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Experimental lung research

Pulmonary preconditioning, injury, and inflammation modulate expression of the candidate tumor suppressor gene ECRG4 in lung.


PMID 25513848

Abstract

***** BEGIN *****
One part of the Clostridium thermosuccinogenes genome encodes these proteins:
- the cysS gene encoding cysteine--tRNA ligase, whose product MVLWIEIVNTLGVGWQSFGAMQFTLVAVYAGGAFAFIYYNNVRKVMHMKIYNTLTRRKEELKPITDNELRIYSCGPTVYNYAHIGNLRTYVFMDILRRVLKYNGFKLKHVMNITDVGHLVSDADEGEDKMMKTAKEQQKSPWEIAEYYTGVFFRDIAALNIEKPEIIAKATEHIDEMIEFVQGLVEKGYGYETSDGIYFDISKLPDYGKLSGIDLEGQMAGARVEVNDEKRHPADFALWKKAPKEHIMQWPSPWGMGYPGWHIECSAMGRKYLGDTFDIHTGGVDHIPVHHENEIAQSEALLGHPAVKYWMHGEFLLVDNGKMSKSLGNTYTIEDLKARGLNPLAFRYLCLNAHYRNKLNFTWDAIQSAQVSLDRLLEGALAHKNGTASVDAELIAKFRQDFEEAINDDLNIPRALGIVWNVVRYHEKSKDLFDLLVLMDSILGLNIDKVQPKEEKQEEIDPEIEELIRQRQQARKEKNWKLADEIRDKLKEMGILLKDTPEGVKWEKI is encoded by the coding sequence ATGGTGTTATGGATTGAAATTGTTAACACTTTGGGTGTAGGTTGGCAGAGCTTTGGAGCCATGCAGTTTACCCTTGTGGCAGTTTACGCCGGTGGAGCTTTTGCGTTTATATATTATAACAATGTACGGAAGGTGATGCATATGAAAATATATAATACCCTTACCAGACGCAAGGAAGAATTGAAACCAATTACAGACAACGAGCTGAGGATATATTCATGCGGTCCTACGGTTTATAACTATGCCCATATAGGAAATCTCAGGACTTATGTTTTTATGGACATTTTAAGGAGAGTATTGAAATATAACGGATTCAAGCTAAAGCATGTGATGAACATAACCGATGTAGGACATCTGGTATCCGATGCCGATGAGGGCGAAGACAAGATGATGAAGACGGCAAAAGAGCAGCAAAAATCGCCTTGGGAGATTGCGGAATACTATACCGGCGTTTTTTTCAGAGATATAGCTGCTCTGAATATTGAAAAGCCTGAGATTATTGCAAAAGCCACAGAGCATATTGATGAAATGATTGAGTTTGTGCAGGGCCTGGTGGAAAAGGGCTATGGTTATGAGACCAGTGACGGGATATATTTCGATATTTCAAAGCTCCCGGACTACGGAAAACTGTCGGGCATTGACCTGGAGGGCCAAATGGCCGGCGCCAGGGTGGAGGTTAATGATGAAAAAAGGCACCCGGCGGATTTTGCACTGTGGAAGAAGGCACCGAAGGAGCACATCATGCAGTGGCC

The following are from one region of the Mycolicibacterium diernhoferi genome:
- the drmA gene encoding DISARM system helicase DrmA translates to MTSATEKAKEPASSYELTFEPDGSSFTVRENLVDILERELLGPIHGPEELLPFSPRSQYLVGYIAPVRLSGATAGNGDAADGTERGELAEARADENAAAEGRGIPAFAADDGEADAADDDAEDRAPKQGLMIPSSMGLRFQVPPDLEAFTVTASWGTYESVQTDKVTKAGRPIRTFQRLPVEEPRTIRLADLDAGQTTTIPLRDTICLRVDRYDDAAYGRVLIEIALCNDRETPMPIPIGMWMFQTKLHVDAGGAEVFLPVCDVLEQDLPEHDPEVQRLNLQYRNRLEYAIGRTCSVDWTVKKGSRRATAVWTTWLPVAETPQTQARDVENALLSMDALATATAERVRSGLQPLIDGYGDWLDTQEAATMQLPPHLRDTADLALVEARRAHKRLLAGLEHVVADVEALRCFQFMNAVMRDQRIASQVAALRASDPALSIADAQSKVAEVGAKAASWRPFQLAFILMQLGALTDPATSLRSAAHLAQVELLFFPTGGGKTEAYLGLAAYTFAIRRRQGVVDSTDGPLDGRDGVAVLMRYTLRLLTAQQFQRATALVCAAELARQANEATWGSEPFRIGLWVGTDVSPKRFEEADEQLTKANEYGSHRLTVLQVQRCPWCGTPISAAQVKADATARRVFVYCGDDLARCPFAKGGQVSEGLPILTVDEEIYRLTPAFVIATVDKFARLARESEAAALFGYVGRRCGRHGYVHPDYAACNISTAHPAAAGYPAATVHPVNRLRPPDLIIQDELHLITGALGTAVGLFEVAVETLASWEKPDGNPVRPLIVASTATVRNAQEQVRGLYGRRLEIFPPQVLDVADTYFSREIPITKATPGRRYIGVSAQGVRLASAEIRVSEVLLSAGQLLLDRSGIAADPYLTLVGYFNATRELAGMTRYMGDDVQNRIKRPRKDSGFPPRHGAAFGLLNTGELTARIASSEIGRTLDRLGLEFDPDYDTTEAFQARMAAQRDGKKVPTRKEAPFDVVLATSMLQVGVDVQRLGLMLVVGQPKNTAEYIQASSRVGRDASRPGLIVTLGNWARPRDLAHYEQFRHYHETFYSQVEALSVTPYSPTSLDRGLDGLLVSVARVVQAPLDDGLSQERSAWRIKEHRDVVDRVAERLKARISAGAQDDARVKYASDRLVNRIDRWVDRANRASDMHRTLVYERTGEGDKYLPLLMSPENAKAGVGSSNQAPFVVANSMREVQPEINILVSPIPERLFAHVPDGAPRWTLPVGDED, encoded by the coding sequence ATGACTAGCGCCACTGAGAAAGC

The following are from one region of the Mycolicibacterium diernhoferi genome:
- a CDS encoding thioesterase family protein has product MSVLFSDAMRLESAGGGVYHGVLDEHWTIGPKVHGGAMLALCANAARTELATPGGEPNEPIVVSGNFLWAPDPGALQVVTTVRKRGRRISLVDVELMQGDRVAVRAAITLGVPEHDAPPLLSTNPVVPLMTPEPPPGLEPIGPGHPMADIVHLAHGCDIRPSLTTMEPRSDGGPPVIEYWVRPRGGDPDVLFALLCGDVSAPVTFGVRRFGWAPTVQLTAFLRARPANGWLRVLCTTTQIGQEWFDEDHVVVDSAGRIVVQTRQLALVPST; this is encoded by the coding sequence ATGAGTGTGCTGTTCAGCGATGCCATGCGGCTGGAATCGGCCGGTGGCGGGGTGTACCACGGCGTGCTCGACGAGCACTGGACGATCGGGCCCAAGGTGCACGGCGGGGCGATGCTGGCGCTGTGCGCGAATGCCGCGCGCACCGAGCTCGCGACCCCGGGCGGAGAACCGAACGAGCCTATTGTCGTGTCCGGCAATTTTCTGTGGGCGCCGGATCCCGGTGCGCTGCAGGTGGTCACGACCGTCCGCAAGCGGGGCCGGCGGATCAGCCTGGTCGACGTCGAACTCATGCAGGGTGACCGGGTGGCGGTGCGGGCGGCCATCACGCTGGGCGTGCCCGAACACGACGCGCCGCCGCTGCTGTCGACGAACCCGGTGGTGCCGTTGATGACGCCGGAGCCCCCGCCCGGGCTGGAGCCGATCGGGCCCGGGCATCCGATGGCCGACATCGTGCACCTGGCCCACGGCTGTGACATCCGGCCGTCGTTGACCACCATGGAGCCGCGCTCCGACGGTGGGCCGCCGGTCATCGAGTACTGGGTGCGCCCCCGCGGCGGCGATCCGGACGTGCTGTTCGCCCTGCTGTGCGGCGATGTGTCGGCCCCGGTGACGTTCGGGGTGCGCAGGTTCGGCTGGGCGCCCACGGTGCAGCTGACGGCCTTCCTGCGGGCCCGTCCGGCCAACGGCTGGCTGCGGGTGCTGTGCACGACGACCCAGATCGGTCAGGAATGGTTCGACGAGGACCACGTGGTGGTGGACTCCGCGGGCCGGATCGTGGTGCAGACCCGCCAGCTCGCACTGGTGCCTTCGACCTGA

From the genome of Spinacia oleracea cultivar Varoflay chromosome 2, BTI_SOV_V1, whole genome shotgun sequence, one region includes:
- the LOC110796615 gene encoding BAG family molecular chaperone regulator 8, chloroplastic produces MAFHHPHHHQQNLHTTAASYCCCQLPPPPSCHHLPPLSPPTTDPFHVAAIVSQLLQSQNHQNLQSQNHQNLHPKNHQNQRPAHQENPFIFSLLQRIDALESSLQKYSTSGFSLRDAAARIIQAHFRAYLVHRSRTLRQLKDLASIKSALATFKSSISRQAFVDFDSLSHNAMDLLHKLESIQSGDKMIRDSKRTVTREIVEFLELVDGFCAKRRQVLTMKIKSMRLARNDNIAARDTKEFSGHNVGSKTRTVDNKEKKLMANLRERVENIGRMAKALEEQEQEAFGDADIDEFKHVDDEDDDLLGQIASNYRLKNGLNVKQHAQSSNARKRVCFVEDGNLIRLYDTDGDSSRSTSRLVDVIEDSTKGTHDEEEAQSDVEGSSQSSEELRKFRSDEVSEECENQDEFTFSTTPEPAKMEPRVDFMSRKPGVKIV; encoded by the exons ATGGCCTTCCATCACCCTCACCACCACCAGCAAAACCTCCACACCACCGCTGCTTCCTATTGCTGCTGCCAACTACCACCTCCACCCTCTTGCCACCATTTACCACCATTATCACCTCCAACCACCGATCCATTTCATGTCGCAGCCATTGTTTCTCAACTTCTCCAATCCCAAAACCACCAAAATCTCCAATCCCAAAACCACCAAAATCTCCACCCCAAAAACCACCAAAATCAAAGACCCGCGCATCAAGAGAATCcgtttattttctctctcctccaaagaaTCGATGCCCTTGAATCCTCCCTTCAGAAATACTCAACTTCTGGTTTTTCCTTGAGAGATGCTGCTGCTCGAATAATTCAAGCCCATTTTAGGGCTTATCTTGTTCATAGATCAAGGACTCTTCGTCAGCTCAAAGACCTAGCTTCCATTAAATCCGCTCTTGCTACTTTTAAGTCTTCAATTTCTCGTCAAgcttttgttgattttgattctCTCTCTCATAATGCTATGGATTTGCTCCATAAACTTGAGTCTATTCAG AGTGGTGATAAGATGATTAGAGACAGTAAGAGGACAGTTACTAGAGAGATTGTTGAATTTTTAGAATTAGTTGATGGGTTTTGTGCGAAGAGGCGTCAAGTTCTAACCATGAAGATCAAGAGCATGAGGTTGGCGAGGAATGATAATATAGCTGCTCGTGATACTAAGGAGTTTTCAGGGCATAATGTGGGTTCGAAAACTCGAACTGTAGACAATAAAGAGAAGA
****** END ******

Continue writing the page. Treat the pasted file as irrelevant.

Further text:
The human c2orf40 gene encodes a candidate tumor suppressor called Esophageal Cancer-Related Gene-4 (ECRG4) that is a cytokine-like epigenetically-regulated protein that is characteristically downregulated in cancer, injury, inflammation, and infection. Here, we asked whether ECRG4 gene expression is detectable in lung epithelial cells and if its expression changes with inflammation, infection, and/or protective preconditioning. We used immunoblotting, PCR, and quantitative PCR to measure ECRG4 and either inhalation anesthesia preconditioning, lipopolysaccharide injection, or laparotomy to modulate lung inflammation. Immunoblotting establishes the presence of the full-length 14 kDa ECRG4 peptide in mouse lung. Immunohistochemistry localizes ECRG4 to type l alveolar epithelial cells. Basal ECRG4 mRNA is greater than TNF-α, IL-1β, and IL-6 but following inflammatory lung injury, TNF-α, IL-1β, IL-6, and IL-10 are upregulated while ECRG4 gene expression is decreased. Similar findings are observed after an intravenous administration of lipopolysaccharide. In contrast, lung preconditioning with isoflurane anesthesia increases lung ECRG4 gene expression. Over-expression of ECRG4 in human lung epithelial cells in vitro decreases cell proliferation implying that a loss of ECRG4 in vivo would be permissive to cell growth. This study supports the hypothesis that ECRG4 acts as a sentinel growth inhibitor in lung alveolar epithelial cells. Its downregulation by injury, infection, and inflammation and upregulation by preconditioning supports a role for ECRG4 in regulating the alveolar epithelium response to injury and inflammation. By extension, the findings support a functional consequence to its inhibition by promoter hypermethylation (i.e. lung cancer) and suggest potential benefits to its upregulation.